Is Russia Planning on Becoming a Hypersonic Weapons Superpower?

Russia’s military doctrine is due for an update. And it will likely emphasize factors such as hypersonic missiles and hybrid warfare.

That’s the assessment of a RAND Corp. analyst who thinks it likely that Russia’s military doctrine – last updated in December 2014 – is due for a makeover.

“There are a few reasons why the Russian military may release an updated doctrine next year: 2020 has long been a benchmark year for Russian military planners, Russian threat perceptions have hardened with respect to the United States, and Russia appears to be entering a cycle of updating several national security strategy documents,” writes Dara Massicot, a RAND Russia specialist, in an article for War on the Rocks. Russia is also modernizing its arsenal with weapons such as the T-14 Armata tank, Su-57 stealth fighters and hypersonic missiles, which would need to be incorporated into a new doctrine.

As with the United States, Russian national security plans tend to be fairly stable, but there are often small but significant changes in each new version. “For example, internal threats were included for the first time in the 2014 doctrine, and since then Russia updated the legal relationships between the military and internal security agencies, created the National Defense Control Center in Moscow to better monitor and respond to many types of threats, and consolidated multiple internal security services into the national guard (rosgvardia),” Massicot notes. “In another example, the 2016 Russian Foreign Policy Concept deleted references to the INF Treaty, a subtle foreshadowing of the agreement’s implosion this year.”

Massicot expects to see several changes in the newest doctrine, or at least codification of existing military though. “A revised military doctrine would probably codify the role of emerging capabilities like hypersonic missiles and emerging weapons technologies,” she predicts. “The document would likely continue to praise Russia’s conventional precision-strike weapons for their combat roles and contribution to non-nuclear deterrence.” Combat robots and AI are also likely to be included.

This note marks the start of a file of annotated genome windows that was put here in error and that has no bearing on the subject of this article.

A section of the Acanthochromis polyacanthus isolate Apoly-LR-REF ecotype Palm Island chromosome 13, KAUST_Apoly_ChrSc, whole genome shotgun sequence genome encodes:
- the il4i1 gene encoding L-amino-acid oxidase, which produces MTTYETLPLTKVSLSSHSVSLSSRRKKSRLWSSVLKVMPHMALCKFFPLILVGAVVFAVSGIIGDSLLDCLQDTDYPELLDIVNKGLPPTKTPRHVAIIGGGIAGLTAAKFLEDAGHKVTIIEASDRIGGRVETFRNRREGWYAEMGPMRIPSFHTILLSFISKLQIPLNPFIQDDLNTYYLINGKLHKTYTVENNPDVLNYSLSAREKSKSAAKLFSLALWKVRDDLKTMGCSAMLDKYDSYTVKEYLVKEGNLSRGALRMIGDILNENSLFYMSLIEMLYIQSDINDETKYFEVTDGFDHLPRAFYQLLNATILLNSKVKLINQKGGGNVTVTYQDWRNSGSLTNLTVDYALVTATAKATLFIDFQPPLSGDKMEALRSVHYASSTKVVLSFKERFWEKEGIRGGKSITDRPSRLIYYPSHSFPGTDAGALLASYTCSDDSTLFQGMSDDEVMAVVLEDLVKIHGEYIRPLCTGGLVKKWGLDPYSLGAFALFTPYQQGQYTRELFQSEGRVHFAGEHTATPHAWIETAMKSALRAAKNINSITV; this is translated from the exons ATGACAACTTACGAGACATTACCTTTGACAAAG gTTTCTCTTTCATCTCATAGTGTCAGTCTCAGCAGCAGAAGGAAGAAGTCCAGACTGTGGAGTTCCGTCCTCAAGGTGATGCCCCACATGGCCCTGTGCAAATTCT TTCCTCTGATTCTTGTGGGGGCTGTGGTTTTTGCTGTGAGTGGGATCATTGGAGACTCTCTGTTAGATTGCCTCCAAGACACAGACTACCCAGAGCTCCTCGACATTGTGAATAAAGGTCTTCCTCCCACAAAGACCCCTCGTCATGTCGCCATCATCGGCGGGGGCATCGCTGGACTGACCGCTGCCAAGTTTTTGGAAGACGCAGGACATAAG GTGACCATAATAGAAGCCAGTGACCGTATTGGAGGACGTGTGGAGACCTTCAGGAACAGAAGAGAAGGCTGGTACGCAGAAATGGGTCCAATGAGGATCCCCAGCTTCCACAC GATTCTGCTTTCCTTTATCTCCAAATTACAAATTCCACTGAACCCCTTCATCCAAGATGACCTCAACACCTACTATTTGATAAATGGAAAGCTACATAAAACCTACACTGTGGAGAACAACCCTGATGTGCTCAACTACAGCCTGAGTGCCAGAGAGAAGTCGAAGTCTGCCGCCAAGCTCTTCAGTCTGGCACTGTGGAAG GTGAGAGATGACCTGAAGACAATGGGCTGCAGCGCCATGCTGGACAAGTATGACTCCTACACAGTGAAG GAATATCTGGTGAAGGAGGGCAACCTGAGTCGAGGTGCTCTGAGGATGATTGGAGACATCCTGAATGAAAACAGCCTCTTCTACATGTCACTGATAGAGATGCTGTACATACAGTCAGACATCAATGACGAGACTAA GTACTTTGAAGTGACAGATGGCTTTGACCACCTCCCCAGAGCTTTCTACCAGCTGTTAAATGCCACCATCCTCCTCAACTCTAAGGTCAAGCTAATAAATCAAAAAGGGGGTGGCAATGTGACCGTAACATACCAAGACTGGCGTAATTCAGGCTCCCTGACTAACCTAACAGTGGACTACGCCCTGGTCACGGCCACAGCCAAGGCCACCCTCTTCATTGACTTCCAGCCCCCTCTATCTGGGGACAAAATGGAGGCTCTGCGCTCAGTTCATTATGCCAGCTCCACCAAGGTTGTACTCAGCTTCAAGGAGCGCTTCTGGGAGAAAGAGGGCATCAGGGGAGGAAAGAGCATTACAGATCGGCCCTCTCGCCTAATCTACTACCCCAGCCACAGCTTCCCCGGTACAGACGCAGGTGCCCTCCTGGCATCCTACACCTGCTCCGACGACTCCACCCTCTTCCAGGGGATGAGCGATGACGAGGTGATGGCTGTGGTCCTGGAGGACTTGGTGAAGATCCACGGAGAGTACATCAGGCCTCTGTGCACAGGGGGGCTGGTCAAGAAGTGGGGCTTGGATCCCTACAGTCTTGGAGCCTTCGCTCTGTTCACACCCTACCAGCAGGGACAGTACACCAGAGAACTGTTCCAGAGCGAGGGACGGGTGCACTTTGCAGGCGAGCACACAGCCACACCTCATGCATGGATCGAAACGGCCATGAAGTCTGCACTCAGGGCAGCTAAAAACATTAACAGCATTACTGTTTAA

The new doctrine will probably include non-military means of waging war, such as Russia’s hybrid warfare approach, which melds political and psychological techniques with narrowly applied military force. Russia is also exploring a strategy of limited military action. “This concept could be a general philosophy for military planning, suggesting a priority for well-scoped objectives and just enough forces to accomplish those objectives,” Massicot writes. “It could also be the conceptual basis for expeditionary operations planning in the future….Such an approach would be distinct from the U.S. concept of expeditionary operations and consistent with the structural limitations of the Russian military (e.g., constraints in strategic air and sea lift and a lack of overseas basing networks). Such a philosophy would imply that Russia sees a strategic benefit to using a small but well-supported task force abroad, like the 3,000–5,000 Russian group of armed forces in Syria.”

Interestingly, despite growing tensions between Washington and Moscow over issues such as nuclear arms control, Massicot does not expect Russia’s new doctrine to treat America as a greater threat. “Shifts in threat perceptions and an overall hardening tone towards the West aside, an updated doctrine is unlikely to explicitly name the United States or NATO as a ‘military threat’ — the highest threat category possible (for reference, NATO expansion near Russian borders is currently considered a ‘military danger,’ the lesser of the two categories),” Massicot suggests. “Elevating the United States or NATO to a military threat would be a serious move in the world of military strategy, certainly one of the most provocative actions that a new doctrine could take. ‘Military threats’ are defined doctrinally as a state in which there is a ‘real possibility of the outbreak of military conflict’ and a corresponding high degree of military readiness on both sides. While tensions between NATO and Russia are problematic and sustained, they do not rise to this level, according to the Russian definition of the term.”

Michael Peck is a contributing writer for the National Interest. He can be found on Twitter and Facebook.

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